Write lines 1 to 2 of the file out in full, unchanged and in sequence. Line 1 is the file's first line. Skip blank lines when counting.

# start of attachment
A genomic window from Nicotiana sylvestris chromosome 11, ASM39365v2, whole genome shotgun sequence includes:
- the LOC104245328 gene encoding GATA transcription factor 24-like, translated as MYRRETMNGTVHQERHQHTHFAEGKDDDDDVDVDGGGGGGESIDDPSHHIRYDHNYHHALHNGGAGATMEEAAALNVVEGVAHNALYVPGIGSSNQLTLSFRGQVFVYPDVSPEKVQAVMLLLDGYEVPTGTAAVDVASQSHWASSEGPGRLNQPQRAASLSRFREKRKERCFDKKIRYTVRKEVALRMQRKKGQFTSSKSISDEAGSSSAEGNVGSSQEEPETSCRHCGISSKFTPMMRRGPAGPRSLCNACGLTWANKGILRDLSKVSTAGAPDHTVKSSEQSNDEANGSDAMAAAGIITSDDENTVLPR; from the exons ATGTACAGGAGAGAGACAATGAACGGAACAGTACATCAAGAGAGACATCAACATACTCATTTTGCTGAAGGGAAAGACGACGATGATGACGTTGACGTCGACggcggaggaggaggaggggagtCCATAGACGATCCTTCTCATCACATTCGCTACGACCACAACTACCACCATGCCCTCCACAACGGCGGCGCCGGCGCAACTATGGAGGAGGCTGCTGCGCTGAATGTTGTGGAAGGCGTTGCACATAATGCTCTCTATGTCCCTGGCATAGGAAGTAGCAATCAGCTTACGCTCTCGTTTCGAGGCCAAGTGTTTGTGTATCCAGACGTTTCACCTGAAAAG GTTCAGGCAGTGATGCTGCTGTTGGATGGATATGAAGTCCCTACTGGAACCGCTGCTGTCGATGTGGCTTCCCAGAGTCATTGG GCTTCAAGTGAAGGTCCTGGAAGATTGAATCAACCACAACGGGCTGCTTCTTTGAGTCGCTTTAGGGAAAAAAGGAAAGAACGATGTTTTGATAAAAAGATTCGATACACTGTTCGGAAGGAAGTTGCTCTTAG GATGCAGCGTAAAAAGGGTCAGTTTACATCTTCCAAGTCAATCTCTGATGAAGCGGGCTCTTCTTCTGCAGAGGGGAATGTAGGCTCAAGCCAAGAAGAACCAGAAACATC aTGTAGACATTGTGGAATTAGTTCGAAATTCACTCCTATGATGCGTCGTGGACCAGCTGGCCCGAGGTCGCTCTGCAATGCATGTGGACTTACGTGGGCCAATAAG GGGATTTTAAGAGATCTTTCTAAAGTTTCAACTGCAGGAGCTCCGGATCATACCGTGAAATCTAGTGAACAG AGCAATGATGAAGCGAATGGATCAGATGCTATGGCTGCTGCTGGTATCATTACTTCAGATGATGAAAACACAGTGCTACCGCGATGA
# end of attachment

A genomic window from Nicotiana sylvestris chromosome 11, ASM39365v2, whole genome shotgun sequence includes:
- the LOC104245328 gene encoding GATA transcription factor 24-like, translated as MYRRETMNGTVHQERHQHTHFAEGKDDDDDVDVDGGGGGGESIDDPSHHIRYDHNYHHALHNGGAGATMEEAAALNVVEGVAHNALYVPGIGSSNQLTLSFRGQVFVYPDVSPEKVQAVMLLLDGYEVPTGTAAVDVASQSHWASSEGPGRLNQPQRAASLSRFREKRKERCFDKKIRYTVRKEVALRMQRKKGQFTSSKSISDEAGSSSAEGNVGSSQEEPETSCRHCGISSKFTPMMRRGPAGPRSLCNACGLTWANKGILRDLSKVSTAGAPDHTVKSSEQSNDEANGSDAMAAAGIITSDDENTVLPR; from the exons ATGTACAGGAGAGAGACAATGAACGGAACAGTACATCAAGAGAGACATCAACATACTCATTTTGCTGAAGGGAAAGACGACGATGATGACGTTGACGTCGACggcggaggaggaggaggggagtCCATAGACGATCCTTCTCATCACATTCGCTACGACCACAACTACCACCATGCCCTCCACAACGGCGGCGCCGGCGCAACTATGGAGGAGGCTGCTGCGCTGAATGTTGTGGAAGGCGTTGCACATAATGCTCTCTATGTCCCTGGCATAGGAAGTAGCAATCAGCTTACGCTCTCGTTTCGAGGCCAAGTGTTTGTGTATCCAGACGTTTCACCTGAAAAG GTTCAGGCAGTGATGCTGCTGTTGGATGGATATGAAGTCCCTACTGGAACCGCTGCTGTCGATGTGGCTTCCCAGAGTCATTGG GCTTCAAGTGAAGGTCCTGGAAGATTGAATCAACCACAACGGGCTGCTTCTTTGAGTCGCTTTAGGGAAAAAAGGAAAGAACGATGTTTTGATAAAAAGATTCGATACACTGTTCGGAAGGAAGTTGCTCTTAG GATGCAGCGTAAAAAGGGTCAGTTTACATCTTCCAAGTCAATCTCTGATGAAGCGGGCTCTTCTTCTGCAGAGGGGAATGTAGGCTCAAGCCAAGAAGAACCAGAAACATC aTGTAGACATTGTGGAATTAGTTCGAAATTCACTCCTATGATGCGTCGTGGACCAGCTGGCCCGAGGTCGCTCTGCAATGCATGTGGACTTACGTGGGCCAATAAG GGGATTTTAAGAGATCTTTCTAAAGTTTCAACTGCAGGAGCTCCGGATCATACCGTGAAATCTAGTGAACAG AGCAATGATGAAGCGAATGGATCAGATGCTATGGCTGCTGCTGGTATCATTACTTCAGATGATGAAAACACAGTGCTACCGCGATGA